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Five Things to Consider when Proposing new Software for your Construction Business

Your business needs newconstruction softwarebut the board demand a business case. Heres what you need to consider in your proposal.1. Current limitation...

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|Sep 9|magazine13 min read

Your business needs new construction software but the board demand a business case. Here’s what you need to consider in your proposal.

1. Current limitations

Where does your current system fail to deliver?

  • Too many different software platforms in use.
  • An excess of duplicated data and probably different versions of the same data.
  • Too much manual intervention required with far too many spreadsheets.
  • Lack of required functionality.

Knowing where your current system is failing will help you define what needs to improve.

2. Cost implications

Ultimately decisions on new construction software will come down to finances and a demonstrable ROI. Therefore you must demonstrate:

  • How much your current system costs to run.
  • How much current inefficiencies cost your business.
  • How much the new construction software will cost up front.
  • An accurate prediction of how much the new system will save.

For all of these points ensure you demonstrate the total cost of ownership for both old and new systems. From the report Outdated software is risky business, it was found “More than 40 percent of respondents estimated that unwanted applications drain more than 10 percent of their IT budgets, while 10 percent estimate the real cost to be more than 20 percent.”

3. Data benefits

Making everyone’s lives easier is a major selling point. Your proposal should spell out:

·       The benefits of centralised data for reporting and monitoring.

  • The creation of a “single version of the truth.”
  • How the new system increases data availability and mobility.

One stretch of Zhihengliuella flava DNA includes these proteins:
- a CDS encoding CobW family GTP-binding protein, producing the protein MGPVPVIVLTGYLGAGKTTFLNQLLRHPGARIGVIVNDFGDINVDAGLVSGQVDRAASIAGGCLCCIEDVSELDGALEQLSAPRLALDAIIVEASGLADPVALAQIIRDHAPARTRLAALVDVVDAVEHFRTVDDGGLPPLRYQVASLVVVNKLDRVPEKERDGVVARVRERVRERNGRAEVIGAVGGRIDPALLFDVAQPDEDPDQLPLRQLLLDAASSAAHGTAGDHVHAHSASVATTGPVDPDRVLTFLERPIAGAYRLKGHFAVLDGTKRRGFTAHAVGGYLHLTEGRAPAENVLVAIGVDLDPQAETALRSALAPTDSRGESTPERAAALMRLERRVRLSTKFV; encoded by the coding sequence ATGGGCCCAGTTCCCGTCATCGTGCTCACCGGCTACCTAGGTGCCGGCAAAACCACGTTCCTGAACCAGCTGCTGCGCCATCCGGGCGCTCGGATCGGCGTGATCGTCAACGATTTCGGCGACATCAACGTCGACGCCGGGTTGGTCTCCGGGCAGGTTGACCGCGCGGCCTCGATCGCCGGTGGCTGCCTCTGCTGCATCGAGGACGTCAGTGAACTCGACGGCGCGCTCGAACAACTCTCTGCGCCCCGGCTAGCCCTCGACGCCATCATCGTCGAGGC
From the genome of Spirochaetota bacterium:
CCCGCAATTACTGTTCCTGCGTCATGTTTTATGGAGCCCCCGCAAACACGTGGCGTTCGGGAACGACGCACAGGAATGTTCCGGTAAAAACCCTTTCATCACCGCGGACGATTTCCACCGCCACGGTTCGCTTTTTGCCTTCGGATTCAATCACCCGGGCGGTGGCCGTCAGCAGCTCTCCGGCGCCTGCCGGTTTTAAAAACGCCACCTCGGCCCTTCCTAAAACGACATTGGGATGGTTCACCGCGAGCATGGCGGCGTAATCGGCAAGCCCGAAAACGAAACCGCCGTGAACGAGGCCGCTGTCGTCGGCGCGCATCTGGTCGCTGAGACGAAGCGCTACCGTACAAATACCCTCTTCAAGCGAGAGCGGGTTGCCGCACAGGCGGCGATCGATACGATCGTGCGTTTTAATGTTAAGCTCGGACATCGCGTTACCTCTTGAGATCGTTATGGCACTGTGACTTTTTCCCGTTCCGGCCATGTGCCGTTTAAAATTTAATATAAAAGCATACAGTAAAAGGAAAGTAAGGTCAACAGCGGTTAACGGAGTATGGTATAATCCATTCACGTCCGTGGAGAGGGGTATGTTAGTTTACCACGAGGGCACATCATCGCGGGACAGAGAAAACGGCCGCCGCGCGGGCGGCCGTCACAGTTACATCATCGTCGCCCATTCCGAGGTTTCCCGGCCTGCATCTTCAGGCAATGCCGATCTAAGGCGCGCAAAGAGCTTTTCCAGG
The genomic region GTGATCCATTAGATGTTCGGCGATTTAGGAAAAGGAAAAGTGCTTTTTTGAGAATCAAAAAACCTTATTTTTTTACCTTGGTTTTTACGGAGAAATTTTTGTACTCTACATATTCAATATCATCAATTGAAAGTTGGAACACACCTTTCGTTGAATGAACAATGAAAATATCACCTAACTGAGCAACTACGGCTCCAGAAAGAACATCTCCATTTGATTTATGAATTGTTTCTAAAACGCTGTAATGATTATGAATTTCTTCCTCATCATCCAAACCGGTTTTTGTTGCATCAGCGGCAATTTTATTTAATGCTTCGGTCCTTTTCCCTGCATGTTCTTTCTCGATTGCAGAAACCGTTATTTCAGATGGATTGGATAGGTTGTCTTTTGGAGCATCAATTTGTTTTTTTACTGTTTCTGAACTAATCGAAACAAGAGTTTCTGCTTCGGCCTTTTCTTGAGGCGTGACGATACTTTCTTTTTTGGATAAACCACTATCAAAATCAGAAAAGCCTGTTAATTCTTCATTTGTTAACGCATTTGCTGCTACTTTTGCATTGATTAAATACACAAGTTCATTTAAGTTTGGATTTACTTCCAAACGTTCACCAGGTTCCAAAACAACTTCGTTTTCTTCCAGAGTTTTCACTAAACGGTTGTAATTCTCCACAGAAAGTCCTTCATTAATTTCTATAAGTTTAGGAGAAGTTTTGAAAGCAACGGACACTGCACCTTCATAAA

• How improved access to data increases worker efficiency.

Andreas Bitterer, a Vice-President of Research with Meta Group said: "If nothing else, improving data quality will reduce your administration costs and will improve compliance and corporate governance."

4. Fine tune your pitch

Every stakeholder in the construction software purchasing process has their own priorities. To get your pitch right, you must:

  • Identify each stakeholder, including board members and their specific business needs.
  • Match up construction software benefits to each.
  • ‘Lobby’ all board members individually to underline the benefits.

You should also ensure that you continue to monitor available construction software solutions to find one that ticks all the boxes. Try crafting a blueprint of the specifics of what you’re looking for.

5. Look to the future

The board is charged with defining business strategy. They are not just interested in the ‘here and now’, but also the future. Make sure that your proposal:

  • Is closely aligned with current business strategy.
  • Highlights flexibility for future strategic changes.
  • Clearly demonstrates benefits and cost-savings at every point.

Also from the Outdated software is risky business it was interesting to see that “Nearly half of all businesses give their company low marks for the way IT spending is aligned with strategic priorities and business needs.” With this in mind, here is your stripped back, essential checklist for presenting new technology to the board:

Your checklist

To get your construction software purchase approved, you must:

1.   Spell out the limitations of your current system.

2.   Put a financial value on everything you suggest.

3.   Get specific on the benefits of centralised data.

4.   Finely target your pitch to specific stakeholder needs.

5.   Ensure you address future needs as part of your proposal.

Don't just stop there though! Further convince your board with a picture of how IT will contribute to the construction industry in the future with this guide The changing place of IT in the construction industry’.